By Jase Peeples
Originally published on Advocate.com December 01 2013 5:00 AM ET
The Ultimate Fighting Championships may be best known for takedowns, tapouts, and TKOs, but the mixed martial arts organization is working hard to become a heavy hitter in the world of HIV education as well.
In October, the UFC announced it had partnered with the Gay and Lesbian Community Center of Southern Nevada – a.k.a. the Center – for a new HIV awareness campaign titled “Protect Yourself at All Times.” The campaign has been rolled out in the weeks leading up to today, World AIDS Day, and was designed to specifically raise awareness of the virus among people under 30.
When UFC Hall of Famer Forrest Griffin heard about the campaign he knew he wanted to be involved, but he was even further motivated after learning HIV infection rates were on the rise in young people as well. “I grew up in a different era,” Griffin says. “People were definitely afraid of HIV back then, but education also helped change the way we thought about the disease. That education helped my generation make smarter choices about the way we protected ourselves. I was surprised to learn HIV infection rates were on the rise in young people, and I wanted to help change that.”
Griffin, who is one of the spokesmen for the campaign, says he feels complacency about HIV is an undeniable contributor to the rising infection rates in young people. “People don’t talk about HIV like they used to,” he says. “Because fear of the disease has lapsed, we’ve sort of forgotten about it. But HIV is still out there and we’ve got to instill the importance of protecting yourself in a generation who didn’t see the terrible effects of the disease in the ’80s and ’90s.”
As a part of the Protect Yourself at All Times campaign, several UFC athletes and personalities have been lending their muscle by visiting centers nationwide that offer free HIV tests and educational initiatives. Public service announcements across a variety of media outlets are also in the works, and the UFC will fully support the Center’s LGBTQ+ program, which offers free HIV tests to the wider Las Vegas community.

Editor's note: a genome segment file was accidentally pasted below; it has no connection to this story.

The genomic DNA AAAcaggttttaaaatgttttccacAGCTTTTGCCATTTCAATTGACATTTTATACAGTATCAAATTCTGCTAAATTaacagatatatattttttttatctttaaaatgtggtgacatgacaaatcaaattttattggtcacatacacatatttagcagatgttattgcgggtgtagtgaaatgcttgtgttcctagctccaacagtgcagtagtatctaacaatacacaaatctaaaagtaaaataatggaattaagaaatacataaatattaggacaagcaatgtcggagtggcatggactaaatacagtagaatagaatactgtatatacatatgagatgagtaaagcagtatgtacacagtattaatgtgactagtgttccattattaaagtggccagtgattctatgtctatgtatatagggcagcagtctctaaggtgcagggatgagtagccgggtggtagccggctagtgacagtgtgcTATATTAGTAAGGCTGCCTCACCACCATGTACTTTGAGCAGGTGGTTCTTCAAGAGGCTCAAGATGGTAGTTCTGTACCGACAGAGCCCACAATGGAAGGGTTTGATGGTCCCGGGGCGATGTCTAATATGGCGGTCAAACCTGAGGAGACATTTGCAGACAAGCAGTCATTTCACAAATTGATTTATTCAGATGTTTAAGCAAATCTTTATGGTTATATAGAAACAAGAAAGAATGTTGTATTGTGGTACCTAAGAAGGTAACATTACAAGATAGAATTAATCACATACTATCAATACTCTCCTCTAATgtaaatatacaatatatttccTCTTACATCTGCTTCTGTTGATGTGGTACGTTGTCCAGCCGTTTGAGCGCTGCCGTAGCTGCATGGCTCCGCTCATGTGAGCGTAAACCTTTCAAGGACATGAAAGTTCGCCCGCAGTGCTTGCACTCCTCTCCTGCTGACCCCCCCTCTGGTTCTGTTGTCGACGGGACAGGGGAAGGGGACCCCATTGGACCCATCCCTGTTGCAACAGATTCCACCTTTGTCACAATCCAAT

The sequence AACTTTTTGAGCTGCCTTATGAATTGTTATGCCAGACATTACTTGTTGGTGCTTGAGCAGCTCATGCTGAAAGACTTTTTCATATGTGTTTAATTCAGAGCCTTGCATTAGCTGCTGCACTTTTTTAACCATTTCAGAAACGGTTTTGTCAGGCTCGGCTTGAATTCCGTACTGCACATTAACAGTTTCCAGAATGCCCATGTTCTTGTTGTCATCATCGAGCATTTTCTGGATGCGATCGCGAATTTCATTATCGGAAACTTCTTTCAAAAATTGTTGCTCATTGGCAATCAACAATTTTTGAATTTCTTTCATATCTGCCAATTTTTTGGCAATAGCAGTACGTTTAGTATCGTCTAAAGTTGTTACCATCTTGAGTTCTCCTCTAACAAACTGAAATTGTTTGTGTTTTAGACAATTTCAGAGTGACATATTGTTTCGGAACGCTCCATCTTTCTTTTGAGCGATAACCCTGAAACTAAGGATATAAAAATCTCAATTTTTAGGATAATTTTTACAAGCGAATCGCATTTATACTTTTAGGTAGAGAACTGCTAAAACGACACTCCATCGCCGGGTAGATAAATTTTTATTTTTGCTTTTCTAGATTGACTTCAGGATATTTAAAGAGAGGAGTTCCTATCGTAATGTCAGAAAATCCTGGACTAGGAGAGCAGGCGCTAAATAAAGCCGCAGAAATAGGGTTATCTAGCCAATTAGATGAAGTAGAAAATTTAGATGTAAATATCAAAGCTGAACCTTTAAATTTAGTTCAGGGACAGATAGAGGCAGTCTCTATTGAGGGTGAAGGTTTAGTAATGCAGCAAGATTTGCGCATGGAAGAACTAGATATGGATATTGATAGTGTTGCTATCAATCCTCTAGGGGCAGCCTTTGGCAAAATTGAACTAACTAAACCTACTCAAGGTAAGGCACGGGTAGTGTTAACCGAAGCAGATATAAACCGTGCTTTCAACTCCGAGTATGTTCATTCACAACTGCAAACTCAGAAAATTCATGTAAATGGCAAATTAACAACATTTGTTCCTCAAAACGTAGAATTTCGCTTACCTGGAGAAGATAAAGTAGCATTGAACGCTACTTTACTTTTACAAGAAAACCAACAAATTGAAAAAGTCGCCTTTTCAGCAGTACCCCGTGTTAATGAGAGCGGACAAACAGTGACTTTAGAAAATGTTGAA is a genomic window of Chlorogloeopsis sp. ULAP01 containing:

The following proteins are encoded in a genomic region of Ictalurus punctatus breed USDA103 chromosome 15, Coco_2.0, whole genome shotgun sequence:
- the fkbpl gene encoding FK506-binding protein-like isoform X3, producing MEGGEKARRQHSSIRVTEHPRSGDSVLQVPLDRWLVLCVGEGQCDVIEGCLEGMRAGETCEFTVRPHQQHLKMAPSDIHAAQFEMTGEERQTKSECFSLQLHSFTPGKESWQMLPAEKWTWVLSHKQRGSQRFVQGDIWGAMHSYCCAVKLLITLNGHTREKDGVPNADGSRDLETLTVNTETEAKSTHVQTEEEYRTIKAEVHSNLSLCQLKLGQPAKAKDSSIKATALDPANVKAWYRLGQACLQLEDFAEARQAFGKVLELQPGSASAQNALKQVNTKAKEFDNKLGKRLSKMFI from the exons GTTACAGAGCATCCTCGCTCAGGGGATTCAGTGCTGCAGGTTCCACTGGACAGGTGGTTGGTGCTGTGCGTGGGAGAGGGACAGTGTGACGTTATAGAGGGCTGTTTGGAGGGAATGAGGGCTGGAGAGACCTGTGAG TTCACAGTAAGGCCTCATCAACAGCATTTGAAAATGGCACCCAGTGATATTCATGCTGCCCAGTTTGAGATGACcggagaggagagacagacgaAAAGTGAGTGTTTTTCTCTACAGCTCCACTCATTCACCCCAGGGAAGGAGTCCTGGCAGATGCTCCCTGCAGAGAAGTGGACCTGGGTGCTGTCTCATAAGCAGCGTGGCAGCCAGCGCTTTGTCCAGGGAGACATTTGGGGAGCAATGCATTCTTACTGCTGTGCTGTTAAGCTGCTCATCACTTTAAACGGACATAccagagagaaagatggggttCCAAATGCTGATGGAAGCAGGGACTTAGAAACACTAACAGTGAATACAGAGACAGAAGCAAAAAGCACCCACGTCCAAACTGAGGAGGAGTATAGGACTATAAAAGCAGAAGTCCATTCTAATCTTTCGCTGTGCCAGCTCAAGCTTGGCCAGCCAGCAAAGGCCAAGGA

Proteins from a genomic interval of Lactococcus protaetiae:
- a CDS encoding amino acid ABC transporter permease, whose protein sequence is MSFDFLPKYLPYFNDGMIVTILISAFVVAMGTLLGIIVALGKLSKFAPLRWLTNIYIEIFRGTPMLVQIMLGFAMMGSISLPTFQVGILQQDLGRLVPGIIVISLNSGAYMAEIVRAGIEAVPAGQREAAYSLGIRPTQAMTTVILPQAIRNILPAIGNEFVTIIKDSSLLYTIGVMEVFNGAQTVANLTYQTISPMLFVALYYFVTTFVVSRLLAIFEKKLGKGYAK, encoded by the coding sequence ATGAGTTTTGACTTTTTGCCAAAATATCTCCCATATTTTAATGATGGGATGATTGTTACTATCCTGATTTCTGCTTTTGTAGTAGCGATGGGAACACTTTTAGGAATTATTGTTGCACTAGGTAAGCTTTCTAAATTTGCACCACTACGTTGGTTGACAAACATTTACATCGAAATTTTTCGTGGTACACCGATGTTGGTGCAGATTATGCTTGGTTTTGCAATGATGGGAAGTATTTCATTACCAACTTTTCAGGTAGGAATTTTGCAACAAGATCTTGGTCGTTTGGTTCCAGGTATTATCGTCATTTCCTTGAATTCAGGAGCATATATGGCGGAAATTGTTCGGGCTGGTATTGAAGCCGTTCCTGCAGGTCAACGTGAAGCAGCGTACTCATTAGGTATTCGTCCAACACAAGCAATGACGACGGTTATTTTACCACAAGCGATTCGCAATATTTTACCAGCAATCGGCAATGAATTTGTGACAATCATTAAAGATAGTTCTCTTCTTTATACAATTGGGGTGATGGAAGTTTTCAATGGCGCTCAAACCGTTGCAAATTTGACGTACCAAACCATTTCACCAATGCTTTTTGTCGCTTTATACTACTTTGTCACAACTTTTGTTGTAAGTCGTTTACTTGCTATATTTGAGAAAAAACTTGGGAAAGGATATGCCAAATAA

In addition to furthering awareness of HIV, Griffin views the UFC’s partnership with an LGBT organization like the Center as an opportunity to fight homophobia in sports as well. “I think anyplace people can be themselves is a good thing,” Griffin says. “I went to the groundbreaking of the Center years ago, and I’ve been the UFC’s representative at many events there. I’ve met so many cool people at the Center over the years, and if my involvement in this can help open people’s mind, even better.”
Though the partnership is the first of its kind for the UFC, the MMA organization has been actively working toward leveling the field for LGBT athletes and fans as well. The sport embraced fighter Liz Carmouche after she revealed she was a lesbian, and fans have playfully nicknamed themselves “Lizbos” in a show of support. The UFC has also suspended fighters for the use of antigay slurs, and UFC President Dana White has encouraged gay fighters to come out. “It’s a continuation of something that started a long time ago,” says Griffin. “ Gay, straight, whatever — none of that actually matters when you’re fighting someone. Not what you have in your bank account, what you drive, what sex you are, none of it. I think that’s the message the UFC has been trying to push.”
Griffin says he’s proud to be a part of an organization that’s attempting to make positive change in sports, but he’s aware there is a lot of work ahead before homophobia is a distant memory. “It’s long been a problem,” he admits. “But I’m not just talking about the UFC — I mean homophobia in sports in general and athletes sometimes say really stupid things. That’s why I think it’s great to see there are even commercials being played during the Super Bowl educating people about saying ‘that’s gay’ and how it can be offensive to gay people. When I was younger it was something we never thought about, and I’d like to think that most people who’ve said that kind of stuff don’t hate gay people, it was just a term that was in use. But it’s only by hearing how it can affect people that we realize how those things can really cause a lot of hurt.”
Throughout his career, Griffin has also been a coach and mentor to many aspiring UFC fighters, and while the sport has yet to gain its first out male mixed martial artist, he expects the UFC will greatly benefit from any athlete who is brave enough to be the first. “I know not everyone would receive him well, but I think it would be best if some male fighter did come out,” Griffin says, adding some words of encouragement for anyone who may be contemplating opening up publicly about being gay. “Of course, like anything else, it’s going to be hard to be the first to do something — to be in that category by yourself. But that being said, others will follow later. Whoever that person ends up being, they are going to be a mentor to a lot of other people by setting an example. And my thing is, nobody should have to hide who they are. If you have to lie about yourself to anyone, they aren’t worth having in your life.”